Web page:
Billionaire political donor and philanthropist David Koch passed away Friday morning. He was a man well known for putting vast amounts of money behind causes to advance freedom, and for that, he had many political adversaries.
But several high-profile leftist activists couldn't bring themselves to acknowledge Koch's contributions to causes that benefitted people outside the political realm — or to even allow the man's family to grieve — in the hours after his death was first announced.
A slew of public figures, including celebrities, took to social media to celebrate Koch's passing. Some taunted his equally-famous brother, Charles, openly wishing he would be soon to follow.
Hollywood actress Bette Midler proudly cheered Koch's death in a series of tweets and retweets for her 1.7 million followers to see: "I tweeted the [sic] #CharlesKoch had died, instead of #DavidKochIsDEAD. I'm sorry to give others false hope. Guess it was just wistful thinking. As we watch the Amazon Rainforest burning, all the #GlobalWarming culprits are foremost in one's mind."
Midler then went on to shame others for paying respect to Koch's memory. In response to a message sent by The Heritage Foundation's president, Kay Coles James, Midler wrote, "With all due respect, Ms. James. f*ck you. 'A friend of liberty' Yes, his own and his family's," before lobbing more insults.
Actor Ron Perlman reacted to Koch's death by tweeting, "Wishing the Koch brothers a speedy reunion." Perlman was confronted by conservative radio host Dana Loesch, who informed him that the Koch brothers' have championed social philosophies in line with many on the left, and gave to philanthropic causes that transcend political bounds.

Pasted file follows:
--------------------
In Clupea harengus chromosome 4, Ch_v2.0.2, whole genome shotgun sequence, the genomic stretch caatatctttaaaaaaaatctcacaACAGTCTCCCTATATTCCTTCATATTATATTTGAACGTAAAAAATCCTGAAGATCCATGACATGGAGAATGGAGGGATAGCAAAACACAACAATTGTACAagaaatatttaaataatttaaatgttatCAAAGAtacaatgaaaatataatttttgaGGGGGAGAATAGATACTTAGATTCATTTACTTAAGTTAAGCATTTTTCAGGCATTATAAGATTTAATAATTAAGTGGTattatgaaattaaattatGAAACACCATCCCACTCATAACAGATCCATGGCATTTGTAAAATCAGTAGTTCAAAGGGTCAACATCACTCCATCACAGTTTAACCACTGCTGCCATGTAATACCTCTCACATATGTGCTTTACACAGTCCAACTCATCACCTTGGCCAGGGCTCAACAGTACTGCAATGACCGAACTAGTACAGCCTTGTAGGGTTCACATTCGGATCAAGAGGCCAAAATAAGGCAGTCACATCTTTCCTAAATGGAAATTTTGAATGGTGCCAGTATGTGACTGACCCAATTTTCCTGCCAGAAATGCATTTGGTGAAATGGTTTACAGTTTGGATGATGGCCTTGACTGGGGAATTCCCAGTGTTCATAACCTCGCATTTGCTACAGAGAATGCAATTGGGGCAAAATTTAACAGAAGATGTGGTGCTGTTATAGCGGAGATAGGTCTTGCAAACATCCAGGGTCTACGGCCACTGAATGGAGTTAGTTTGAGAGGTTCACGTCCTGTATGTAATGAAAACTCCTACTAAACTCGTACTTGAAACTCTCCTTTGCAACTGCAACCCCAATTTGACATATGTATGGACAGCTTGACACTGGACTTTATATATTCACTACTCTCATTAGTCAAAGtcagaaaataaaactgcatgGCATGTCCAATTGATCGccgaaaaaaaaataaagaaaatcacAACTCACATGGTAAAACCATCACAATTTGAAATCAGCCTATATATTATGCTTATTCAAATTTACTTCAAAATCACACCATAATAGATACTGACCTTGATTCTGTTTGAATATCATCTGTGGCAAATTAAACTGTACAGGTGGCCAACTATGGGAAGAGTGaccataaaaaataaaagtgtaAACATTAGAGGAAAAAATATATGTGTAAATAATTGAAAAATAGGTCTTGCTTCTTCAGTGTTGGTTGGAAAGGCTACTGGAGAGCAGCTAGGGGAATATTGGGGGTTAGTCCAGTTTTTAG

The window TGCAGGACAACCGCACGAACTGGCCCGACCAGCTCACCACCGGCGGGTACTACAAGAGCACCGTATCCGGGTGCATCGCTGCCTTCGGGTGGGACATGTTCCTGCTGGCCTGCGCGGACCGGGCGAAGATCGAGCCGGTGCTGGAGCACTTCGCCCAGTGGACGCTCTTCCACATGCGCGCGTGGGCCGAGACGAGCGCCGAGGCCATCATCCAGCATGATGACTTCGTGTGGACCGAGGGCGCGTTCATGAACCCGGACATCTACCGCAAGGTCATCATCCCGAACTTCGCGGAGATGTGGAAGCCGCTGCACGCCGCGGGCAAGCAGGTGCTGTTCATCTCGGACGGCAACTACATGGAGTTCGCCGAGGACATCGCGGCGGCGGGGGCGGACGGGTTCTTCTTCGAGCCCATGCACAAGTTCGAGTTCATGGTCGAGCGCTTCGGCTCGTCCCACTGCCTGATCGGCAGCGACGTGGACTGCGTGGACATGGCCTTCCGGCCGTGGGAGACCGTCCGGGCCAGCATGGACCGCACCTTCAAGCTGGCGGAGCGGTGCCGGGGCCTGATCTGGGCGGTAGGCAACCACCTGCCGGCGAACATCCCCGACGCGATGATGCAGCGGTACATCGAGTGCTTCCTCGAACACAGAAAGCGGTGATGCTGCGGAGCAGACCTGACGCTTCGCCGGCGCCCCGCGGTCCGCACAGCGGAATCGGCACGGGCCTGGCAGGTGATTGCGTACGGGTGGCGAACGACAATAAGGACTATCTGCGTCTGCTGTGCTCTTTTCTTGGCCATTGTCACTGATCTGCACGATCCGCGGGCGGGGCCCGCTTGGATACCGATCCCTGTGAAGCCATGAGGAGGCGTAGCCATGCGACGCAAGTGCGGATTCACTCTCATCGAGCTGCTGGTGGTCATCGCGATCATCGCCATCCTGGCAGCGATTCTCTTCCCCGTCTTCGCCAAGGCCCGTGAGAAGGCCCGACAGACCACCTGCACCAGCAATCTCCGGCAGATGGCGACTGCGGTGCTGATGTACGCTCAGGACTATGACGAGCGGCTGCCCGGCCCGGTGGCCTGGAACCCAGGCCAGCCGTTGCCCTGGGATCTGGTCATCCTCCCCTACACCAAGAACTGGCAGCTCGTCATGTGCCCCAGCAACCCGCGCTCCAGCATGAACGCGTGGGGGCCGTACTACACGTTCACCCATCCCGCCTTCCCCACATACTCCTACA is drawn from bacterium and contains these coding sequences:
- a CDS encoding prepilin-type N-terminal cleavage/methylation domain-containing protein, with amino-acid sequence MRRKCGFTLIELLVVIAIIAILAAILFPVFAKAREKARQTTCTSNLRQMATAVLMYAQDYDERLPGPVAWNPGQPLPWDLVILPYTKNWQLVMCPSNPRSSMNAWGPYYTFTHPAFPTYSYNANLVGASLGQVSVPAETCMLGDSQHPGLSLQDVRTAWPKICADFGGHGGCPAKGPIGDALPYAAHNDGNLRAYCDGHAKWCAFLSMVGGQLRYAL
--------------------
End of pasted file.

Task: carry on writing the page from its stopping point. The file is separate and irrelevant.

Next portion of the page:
Perlman was unapologetic, telling Loesch, "All the good deeds there are can't replace the lives lost that come with peddling agents of death for profit."
There are too many to name here, but journalists, authors, filmmakers, and activists by the hundreds took the opportunity to relish in the death of a stranger they considered a political foe. The Independent even printed an op-ed declaring Koch's "life's work was the destruction of others."
In the sea of vitriol during Friday's online display, it is noteworthy that a message of reason was sent out from someone who is typically on the front lines of conservative-bashing. Actress Alyssa Milano took some heat herself (from fellow progressives), just for tweeting simply: "Celebrating a man's death while fighting to abolish the death penalty is a bad look for democrats/humans."